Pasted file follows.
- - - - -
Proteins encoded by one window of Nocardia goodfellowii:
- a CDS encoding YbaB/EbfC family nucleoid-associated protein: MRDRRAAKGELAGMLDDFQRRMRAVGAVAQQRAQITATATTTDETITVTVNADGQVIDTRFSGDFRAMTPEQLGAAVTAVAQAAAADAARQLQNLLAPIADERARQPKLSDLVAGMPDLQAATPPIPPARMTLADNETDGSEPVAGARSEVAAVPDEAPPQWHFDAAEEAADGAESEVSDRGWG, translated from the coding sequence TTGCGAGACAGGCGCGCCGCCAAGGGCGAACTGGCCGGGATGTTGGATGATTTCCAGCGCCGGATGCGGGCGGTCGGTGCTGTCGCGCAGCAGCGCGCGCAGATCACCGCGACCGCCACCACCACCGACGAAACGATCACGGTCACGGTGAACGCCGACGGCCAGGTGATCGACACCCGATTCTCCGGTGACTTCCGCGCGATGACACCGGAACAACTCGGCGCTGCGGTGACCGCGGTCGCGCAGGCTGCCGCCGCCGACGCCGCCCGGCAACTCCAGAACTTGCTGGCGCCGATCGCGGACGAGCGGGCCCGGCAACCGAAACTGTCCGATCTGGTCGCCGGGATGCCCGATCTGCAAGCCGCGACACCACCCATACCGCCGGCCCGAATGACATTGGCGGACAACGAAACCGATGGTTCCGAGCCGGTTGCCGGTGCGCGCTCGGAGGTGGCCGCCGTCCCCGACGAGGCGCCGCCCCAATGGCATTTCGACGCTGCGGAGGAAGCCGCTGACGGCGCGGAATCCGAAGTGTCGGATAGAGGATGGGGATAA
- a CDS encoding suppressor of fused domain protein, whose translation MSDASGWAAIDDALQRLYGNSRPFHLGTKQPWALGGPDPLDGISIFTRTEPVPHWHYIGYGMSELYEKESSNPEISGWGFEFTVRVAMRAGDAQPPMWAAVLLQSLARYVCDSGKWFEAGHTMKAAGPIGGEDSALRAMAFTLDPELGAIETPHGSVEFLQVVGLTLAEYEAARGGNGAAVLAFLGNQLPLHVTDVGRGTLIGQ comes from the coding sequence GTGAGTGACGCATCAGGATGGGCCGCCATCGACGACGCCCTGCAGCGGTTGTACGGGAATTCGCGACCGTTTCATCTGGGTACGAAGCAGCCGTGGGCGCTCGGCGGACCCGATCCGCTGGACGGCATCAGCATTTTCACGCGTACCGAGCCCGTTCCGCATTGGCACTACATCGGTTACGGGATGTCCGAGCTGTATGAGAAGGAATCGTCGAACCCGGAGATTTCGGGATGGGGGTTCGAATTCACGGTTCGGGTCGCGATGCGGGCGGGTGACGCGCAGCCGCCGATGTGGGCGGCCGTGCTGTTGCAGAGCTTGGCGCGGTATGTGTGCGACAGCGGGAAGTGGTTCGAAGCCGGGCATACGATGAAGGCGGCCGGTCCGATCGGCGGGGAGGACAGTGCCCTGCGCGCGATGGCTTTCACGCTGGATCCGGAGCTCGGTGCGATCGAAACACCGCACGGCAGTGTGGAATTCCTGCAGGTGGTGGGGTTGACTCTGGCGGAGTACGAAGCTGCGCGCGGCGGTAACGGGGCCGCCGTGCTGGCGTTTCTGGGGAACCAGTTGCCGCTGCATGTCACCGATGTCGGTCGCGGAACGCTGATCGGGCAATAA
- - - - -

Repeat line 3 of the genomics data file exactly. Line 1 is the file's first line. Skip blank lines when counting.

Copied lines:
- a CDS encoding suppressor of fused domain protein, whose translation MSDASGWAAIDDALQRLYGNSRPFHLGTKQPWALGGPDPLDGISIFTRTEPVPHWHYIGYGMSELYEKESSNPEISGWGFEFTVRVAMRAGDAQPPMWAAVLLQSLARYVCDSGKWFEAGHTMKAAGPIGGEDSALRAMAFTLDPELGAIETPHGSVEFLQVVGLTLAEYEAARGGNGAAVLAFLGNQLPLHVTDVGRGTLIGQ comes from the coding sequence GTGAGTGACGCATCAGGATGGGCCGCCATCGACGACGCCCTGCAGCGGTTGTACGGGAATTCGCGACCGTTTCATCTGGGTACGAAGCAGCCGTGGGCGCTCGGCGGACCCGATCCGCTGGACGGCATCAGCATTTTCACGCGTACCGAGCCCGTTCCGCATTGGCACTACATCGGTTACGGGATGTCCGAGCTGTATGAGAAGGAATCGTCGAACCCGGAGATTTCGGGATGGGGGTTCGAATTCACGGTTCGGGTCGCGATGCGGGCGGGTGACGCGCAGCCGCCGATGTGGGCGGCCGTGCTGTTGCAGAGCTTGGCGCGGTATGTGTGCGACAGCGGGAAGTGGTTCGAAGCCGGGCATACGATGAAGGCGGCCGGTCCGATCGGCGGGGAGGACAGTGCCCTGCGCGCGATGGCTTTCACGCTGGATCCGGAGCTCGGTGCGATCGAAACACCGCACGGCAGTGTGGAATTCCTGCAGGTGGTGGGGTTGACTCTGGCGGAGTACGAAGCTGCGCGCGGCGGTAACGGGGCCGCCGTGCTGGCGTTTCTGGGGAACCAGTTGCCGCTGCATGTCACCGATGTCGGTCGCGGAACGCTGATCGGGCAATAA